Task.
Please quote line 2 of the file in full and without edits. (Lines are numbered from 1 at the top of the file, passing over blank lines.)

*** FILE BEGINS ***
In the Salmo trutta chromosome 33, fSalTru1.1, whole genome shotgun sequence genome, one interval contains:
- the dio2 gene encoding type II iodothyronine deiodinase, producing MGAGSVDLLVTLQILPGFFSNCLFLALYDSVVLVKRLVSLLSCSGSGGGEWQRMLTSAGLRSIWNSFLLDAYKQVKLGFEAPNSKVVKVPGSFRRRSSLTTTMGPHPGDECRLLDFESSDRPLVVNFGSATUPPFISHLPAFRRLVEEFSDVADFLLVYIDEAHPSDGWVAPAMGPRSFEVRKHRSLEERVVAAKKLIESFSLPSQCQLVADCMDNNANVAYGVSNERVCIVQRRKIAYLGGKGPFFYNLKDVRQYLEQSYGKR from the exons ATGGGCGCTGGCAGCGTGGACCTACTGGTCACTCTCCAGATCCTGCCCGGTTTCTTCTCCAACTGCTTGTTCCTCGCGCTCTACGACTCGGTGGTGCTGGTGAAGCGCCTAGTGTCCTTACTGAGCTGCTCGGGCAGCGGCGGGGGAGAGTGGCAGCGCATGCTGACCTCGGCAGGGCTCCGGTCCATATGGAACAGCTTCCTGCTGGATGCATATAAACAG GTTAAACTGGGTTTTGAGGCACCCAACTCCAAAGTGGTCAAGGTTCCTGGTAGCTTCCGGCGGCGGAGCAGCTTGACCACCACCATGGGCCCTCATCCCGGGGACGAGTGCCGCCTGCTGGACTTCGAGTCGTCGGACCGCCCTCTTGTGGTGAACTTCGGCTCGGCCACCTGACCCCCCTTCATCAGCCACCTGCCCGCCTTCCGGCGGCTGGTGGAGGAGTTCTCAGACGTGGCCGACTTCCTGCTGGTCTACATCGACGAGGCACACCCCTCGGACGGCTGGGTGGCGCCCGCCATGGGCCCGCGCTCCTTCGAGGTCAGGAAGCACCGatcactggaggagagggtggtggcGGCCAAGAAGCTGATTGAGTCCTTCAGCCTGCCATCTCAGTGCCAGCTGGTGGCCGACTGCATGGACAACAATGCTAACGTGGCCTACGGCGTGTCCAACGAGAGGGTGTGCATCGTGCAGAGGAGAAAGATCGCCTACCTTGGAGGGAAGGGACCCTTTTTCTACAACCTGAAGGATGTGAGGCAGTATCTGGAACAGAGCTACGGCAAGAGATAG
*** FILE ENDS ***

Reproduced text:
- the dio2 gene encoding type II iodothyronine deiodinase, producing MGAGSVDLLVTLQILPGFFSNCLFLALYDSVVLVKRLVSLLSCSGSGGGEWQRMLTSAGLRSIWNSFLLDAYKQVKLGFEAPNSKVVKVPGSFRRRSSLTTTMGPHPGDECRLLDFESSDRPLVVNFGSATUPPFISHLPAFRRLVEEFSDVADFLLVYIDEAHPSDGWVAPAMGPRSFEVRKHRSLEERVVAAKKLIESFSLPSQCQLVADCMDNNANVAYGVSNERVCIVQRRKIAYLGGKGPFFYNLKDVRQYLEQSYGKR from the exons ATGGGCGCTGGCAGCGTGGACCTACTGGTCACTCTCCAGATCCTGCCCGGTTTCTTCTCCAACTGCTTGTTCCTCGCGCTCTACGACTCGGTGGTGCTGGTGAAGCGCCTAGTGTCCTTACTGAGCTGCTCGGGCAGCGGCGGGGGAGAGTGGCAGCGCATGCTGACCTCGGCAGGGCTCCGGTCCATATGGAACAGCTTCCTGCTGGATGCATATAAACAG GTTAAACTGGGTTTTGAGGCACCCAACTCCAAAGTGGTCAAGGTTCCTGGTAGCTTCCGGCGGCGGAGCAGCTTGACCACCACCATGGGCCCTCATCCCGGGGACGAGTGCCGCCTGCTGGACTTCGAGTCGTCGGACCGCCCTCTTGTGGTGAACTTCGGCTCGGCCACCTGACCCCCCTTCATCAGCCACCTGCCCGCCTTCCGGCGGCTGGTGGAGGAGTTCTCAGACGTGGCCGACTTCCTGCTGGTCTACATCGACGAGGCACACCCCTCGGACGGCTGGGTGGCGCCCGCCATGGGCCCGCGCTCCTTCGAGGTCAGGAAGCACCGatcactggaggagagggtggtggcGGCCAAGAAGCTGATTGAGTCCTTCAGCCTGCCATCTCAGTGCCAGCTGGTGGCCGACTGCATGGACAACAATGCTAACGTGGCCTACGGCGTGTCCAACGAGAGGGTGTGCATCGTGCAGAGGAGAAAGATCGCCTACCTTGGAGGGAAGGGACCCTTTTTCTACAACCTGAAGGATGTGAGGCAGTATCTGGAACAGAGCTACGGCAAGAGATAG